On the Road of Kerouac is 50 years old
The only people for me are the mad ones, the ones who are mad to live, mad to talk, mad to be saved, desirous of everything at the same time, the ones who never yawn.
(Jack Kerouac, On the Road)
The Beat Generation: it is Jack Kerouac who coined the term. The generation of the fifties, the Rebels Without a Cause: James Dean, and Stan Brakhage, and James Tenney, and Allen Ginsberg, and Jack Kerouac. In England they were known as the Angry Young Men: John Osborne, and Harold Pinter, and Tony Richardson, and Richard Burton. In Poland it was the generation of Andrzej Wajda and Zbigniew Cybulski. And their characters, a Sal Paradise, a Maciek, a Jim Stark, a Jimmy Porter.
There were of course important differences between them, different countries, different social and political issues, however they were sharing the same feeling of suffocation within the existing milieu, the same anarchic disgust for the established values, the same confused search for something else, perhaps the same confused feeling that radical changes would come soon.
Some of them died far too young. Jack Kerouac was only forty-seven when he passed away, in 1969. His influence in what followed in the American culture was huge: think at Bob Dylan, at Jim Morrison, or at all New Journalists. And many others. He was the catalyst for the counterculture of the sixties.
His most famous book, On the Road, is now fifty years old. How is it now perceived? Here are some thoughts of David Brooks on this topic (it appeared in today's NY Times):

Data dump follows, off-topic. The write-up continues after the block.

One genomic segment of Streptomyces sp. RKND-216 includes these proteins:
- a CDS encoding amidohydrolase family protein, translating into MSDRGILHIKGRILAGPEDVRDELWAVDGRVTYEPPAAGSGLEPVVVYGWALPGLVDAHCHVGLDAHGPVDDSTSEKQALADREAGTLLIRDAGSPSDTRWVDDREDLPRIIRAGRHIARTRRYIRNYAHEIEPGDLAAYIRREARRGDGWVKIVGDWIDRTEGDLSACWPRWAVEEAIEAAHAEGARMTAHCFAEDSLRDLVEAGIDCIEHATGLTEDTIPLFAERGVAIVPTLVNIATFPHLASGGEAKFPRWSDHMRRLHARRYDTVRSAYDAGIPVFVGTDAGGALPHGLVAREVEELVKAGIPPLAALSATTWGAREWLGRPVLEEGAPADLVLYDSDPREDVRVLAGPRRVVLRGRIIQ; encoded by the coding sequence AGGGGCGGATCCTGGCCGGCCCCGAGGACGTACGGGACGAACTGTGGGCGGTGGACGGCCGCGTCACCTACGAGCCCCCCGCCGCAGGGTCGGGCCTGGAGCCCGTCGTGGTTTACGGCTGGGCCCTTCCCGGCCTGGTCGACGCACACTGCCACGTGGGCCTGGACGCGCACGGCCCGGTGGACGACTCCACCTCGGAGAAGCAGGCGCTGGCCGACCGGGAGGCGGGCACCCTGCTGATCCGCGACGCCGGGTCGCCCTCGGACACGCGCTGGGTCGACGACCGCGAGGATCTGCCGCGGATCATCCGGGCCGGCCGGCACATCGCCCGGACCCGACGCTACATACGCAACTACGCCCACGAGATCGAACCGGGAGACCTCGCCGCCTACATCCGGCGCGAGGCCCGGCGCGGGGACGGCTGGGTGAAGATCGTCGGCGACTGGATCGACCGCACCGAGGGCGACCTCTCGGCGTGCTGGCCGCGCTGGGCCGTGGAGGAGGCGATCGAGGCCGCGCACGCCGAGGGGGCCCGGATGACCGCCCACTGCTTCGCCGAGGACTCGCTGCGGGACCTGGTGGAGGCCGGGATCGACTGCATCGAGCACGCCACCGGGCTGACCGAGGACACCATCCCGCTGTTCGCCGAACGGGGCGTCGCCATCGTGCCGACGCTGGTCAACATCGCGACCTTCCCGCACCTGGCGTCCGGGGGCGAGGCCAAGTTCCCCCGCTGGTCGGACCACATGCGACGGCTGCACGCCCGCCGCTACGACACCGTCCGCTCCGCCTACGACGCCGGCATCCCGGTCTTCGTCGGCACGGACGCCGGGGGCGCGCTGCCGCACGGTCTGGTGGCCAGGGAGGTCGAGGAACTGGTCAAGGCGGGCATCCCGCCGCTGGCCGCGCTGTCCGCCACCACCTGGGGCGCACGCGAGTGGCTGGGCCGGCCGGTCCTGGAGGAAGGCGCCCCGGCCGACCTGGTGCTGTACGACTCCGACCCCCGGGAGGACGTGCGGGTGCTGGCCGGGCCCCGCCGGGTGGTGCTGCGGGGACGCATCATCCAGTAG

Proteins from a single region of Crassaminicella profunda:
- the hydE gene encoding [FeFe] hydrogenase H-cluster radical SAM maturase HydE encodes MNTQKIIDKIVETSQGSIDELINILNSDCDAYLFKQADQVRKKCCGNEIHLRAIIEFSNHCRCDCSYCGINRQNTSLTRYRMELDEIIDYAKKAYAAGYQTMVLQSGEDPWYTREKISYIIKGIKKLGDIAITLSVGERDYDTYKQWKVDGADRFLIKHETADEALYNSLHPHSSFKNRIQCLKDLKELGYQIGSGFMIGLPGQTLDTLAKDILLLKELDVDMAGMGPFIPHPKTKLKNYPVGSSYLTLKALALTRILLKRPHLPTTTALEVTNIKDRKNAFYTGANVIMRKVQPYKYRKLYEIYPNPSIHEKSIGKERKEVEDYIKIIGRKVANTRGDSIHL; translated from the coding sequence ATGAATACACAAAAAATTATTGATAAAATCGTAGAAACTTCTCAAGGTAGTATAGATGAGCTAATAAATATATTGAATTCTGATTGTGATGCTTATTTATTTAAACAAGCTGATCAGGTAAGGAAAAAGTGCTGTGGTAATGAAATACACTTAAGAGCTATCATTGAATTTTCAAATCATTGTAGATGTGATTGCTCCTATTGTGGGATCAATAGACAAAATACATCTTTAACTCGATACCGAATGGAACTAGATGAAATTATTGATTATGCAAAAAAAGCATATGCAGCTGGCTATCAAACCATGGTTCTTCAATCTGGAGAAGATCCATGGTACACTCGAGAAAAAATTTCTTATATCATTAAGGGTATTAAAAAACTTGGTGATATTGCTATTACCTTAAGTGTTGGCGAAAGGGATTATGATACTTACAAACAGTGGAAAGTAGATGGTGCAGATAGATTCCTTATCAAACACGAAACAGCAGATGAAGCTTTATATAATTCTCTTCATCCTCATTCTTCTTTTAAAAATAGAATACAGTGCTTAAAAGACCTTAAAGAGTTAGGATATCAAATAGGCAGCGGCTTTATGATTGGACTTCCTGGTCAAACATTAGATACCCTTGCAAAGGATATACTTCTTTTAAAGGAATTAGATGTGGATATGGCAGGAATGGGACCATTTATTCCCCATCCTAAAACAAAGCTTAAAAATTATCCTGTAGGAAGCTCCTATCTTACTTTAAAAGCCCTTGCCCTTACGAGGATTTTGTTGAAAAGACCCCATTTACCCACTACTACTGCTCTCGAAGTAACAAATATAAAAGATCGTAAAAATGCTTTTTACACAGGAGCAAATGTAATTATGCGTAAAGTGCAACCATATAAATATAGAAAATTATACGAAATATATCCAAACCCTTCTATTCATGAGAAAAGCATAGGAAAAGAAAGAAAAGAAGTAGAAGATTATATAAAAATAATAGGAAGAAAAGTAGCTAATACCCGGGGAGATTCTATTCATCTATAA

A few decades ago, before TV commercials became obsessively concerned with prostate problems, Jack Kerouac wrote a book called “On the Road.” It was greeted rapturously by many as a burst of rollicking, joyous American energy. People quoted the famous lines: “The only people for me are the mad ones, the ones who are mad to live, mad to talk, mad to be saved, desirous of everything at the same time, the ones who never yawn.”
In the Times review that launched the book, Gilbert Millstein raved that “On the Road” was a frenzied search for affirmation, a book that rejected the ennui, pessimism and cynicism of the Lost Generation. The heroes of the book savored everything, enjoyed everything, took pleasure in everything.
But, of course, all this was before the great geriatric pall settled over the world, before it became illegal to be cheerful.
“On the Road” turned 50 last month, and over the past few weeks a line of critics have taken another look at the book, and this time their descriptions of it, whether they like it or not, are very different.
“Above all else, the story is about loss,” George Mouratidis, one of the editors of a new edition, told The Age in Melbourne.
“It’s a book about death and the search for something meaningful to hold on to — the famous search for ‘IT,’ a truth larger than the self, which, of course, is never found,” wrote Meghan O’Rourke in Slate.
“Kerouac was this deep, lonely, melancholy man,” Hilary Holladay of the University of Massachusetts told The Philadelphia Inquirer. ”And if you read the book closely, you see that sense of loss and sorrow swelling on every page.”